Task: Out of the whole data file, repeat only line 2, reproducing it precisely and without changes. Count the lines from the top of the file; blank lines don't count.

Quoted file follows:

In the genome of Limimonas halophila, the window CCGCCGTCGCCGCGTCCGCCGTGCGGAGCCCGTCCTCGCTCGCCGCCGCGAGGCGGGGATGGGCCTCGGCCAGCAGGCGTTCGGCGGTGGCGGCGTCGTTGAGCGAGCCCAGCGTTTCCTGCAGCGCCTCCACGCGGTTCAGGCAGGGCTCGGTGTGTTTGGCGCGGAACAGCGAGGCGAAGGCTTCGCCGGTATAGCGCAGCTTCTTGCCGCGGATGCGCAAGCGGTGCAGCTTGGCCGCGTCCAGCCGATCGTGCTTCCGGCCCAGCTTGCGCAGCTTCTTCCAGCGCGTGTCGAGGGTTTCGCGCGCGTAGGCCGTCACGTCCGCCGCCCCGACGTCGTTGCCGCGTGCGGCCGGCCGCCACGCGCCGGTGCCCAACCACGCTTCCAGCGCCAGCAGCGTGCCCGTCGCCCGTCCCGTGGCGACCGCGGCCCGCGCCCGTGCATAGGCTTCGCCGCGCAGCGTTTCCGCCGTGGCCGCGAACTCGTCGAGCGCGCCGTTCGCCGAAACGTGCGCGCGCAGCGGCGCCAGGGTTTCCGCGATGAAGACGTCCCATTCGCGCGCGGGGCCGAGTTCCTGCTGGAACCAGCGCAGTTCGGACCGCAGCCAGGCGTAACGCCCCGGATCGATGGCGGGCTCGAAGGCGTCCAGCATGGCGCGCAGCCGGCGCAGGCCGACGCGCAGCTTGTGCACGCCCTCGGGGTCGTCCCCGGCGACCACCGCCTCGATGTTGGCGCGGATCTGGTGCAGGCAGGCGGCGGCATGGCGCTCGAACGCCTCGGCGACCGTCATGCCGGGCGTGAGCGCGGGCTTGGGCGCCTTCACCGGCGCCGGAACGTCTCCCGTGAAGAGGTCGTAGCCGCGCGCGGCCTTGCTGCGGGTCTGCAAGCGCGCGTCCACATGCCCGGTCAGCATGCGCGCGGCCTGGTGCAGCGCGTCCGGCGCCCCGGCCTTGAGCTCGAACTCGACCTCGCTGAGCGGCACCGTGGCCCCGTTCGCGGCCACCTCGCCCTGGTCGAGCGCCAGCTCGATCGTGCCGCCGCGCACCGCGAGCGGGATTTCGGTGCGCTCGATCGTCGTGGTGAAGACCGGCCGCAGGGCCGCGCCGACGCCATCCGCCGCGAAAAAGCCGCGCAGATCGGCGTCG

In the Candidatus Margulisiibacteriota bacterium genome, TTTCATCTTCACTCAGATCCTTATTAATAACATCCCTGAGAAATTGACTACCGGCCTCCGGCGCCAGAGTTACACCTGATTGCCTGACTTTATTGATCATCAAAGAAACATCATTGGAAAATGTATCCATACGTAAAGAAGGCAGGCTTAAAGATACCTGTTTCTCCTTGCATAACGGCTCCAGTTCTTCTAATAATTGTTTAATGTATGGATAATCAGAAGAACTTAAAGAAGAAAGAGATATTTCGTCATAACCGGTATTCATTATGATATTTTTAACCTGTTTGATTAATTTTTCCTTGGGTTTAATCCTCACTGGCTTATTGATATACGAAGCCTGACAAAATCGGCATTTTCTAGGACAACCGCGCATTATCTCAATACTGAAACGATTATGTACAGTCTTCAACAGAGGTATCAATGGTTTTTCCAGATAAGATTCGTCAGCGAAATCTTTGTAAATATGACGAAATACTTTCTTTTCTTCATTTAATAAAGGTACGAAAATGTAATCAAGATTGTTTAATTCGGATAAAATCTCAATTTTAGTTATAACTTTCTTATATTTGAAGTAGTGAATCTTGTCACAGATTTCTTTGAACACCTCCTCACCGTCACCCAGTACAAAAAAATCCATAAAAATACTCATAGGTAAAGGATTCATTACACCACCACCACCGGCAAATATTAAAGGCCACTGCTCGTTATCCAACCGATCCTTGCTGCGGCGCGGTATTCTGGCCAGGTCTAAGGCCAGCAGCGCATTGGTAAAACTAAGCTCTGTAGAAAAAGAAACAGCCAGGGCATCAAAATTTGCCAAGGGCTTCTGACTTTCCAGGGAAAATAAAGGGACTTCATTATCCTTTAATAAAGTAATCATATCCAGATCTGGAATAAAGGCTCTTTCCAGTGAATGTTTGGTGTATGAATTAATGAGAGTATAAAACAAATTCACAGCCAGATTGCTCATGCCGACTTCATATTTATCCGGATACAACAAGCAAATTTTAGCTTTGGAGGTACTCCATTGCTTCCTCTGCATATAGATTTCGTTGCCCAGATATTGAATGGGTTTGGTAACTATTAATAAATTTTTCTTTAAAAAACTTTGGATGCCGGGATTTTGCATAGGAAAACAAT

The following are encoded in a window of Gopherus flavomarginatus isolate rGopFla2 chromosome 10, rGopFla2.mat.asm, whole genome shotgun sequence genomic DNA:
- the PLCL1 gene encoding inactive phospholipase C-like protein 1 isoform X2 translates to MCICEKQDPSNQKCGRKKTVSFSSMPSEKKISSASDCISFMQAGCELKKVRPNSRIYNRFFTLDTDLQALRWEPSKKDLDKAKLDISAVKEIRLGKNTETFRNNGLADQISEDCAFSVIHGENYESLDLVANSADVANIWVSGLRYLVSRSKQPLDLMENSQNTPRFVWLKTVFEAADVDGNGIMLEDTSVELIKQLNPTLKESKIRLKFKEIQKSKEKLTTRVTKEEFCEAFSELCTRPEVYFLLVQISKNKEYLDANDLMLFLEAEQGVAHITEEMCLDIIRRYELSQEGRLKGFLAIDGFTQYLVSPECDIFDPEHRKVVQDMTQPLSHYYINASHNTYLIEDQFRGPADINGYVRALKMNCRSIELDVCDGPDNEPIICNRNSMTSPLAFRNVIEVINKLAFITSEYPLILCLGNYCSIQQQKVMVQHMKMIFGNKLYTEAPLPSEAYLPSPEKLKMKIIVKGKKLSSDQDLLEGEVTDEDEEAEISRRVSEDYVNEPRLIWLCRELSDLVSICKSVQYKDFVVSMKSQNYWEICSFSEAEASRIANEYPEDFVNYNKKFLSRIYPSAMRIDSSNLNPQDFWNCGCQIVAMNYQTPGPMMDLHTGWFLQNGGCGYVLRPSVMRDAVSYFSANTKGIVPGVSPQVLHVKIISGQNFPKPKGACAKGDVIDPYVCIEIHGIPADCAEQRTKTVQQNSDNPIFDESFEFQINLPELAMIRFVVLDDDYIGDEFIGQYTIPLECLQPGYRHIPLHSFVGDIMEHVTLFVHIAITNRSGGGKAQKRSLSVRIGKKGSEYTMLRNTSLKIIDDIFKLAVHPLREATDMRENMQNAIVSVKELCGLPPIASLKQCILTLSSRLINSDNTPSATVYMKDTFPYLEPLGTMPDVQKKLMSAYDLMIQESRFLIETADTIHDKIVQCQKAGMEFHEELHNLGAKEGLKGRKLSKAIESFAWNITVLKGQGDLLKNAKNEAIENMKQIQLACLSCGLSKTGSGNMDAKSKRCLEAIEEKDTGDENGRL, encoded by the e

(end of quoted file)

In the Candidatus Margulisiibacteriota bacterium genome, TTTCATCTTCACTCAGATCCTTATTAATAACATCCCTGAGAAATTGACTACCGGCCTCCGGCGCCAGAGTTACACCTGATTGCCTGACTTTATTGATCATCAAAGAAACATCATTGGAAAATGTATCCATACGTAAAGAAGGCAGGCTTAAAGATACCTGTTTCTCCTTGCATAACGGCTCCAGTTCTTCTAATAATTGTTTAATGTATGGATAATCAGAAGAACTTAAAGAAGAAAGAGATATTTCGTCATAACCGGTATTCATTATGATATTTTTAACCTGTTTGATTAATTTTTCCTTGGGTTTAATCCTCACTGGCTTATTGATATACGAAGCCTGACAAAATCGGCATTTTCTAGGACAACCGCGCATTATCTCAATACTGAAACGATTATGTACAGTCTTCAACAGAGGTATCAATGGTTTTTCCAGATAAGATTCGTCAGCGAAATCTTTGTAAATATGACGAAATACTTTCTTTTCTTCATTTAATAAAGGTACGAAAATGTAATCAAGATTGTTTAATTCGGATAAAATCTCAATTTTAGTTATAACTTTCTTATATTTGAAGTAGTGAATCTTGTCACAGATTTCTTTGAACACCTCCTCACCGTCACCCAGTACAAAAAAATCCATAAAAATACTCATAGGTAAAGGATTCATTACACCACCACCACCGGCAAATATTAAAGGCCACTGCTCGTTATCCAACCGATCCTTGCTGCGGCGCGGTATTCTGGCCAGGTCTAAGGCCAGCAGCGCATTGGTAAAACTAAGCTCTGTAGAAAAAGAAACAGCCAGGGCATCAAAATTTGCCAAGGGCTTCTGACTTTCCAGGGAAAATAAAGGGACTTCATTATCCTTTAATAAAGTAATCATATCCAGATCTGGAATAAAGGCTCTTTCCAGTGAATGTTTGGTGTATGAATTAATGAGAGTATAAAACAAATTCACAGCCAGATTGCTCATGCCGACTTCATATTTATCCGGATACAACAAGCAAATTTTAGCTTTGGAGGTACTCCATTGCTTCCTCTGCATATAGATTTCGTTGCCCAGATATTGAATGGGTTTGGTAACTATTAATAAATTTTTCTTTAAAAAACTTTGGATGCCGGGATTTTGCATAGGAAAACAAT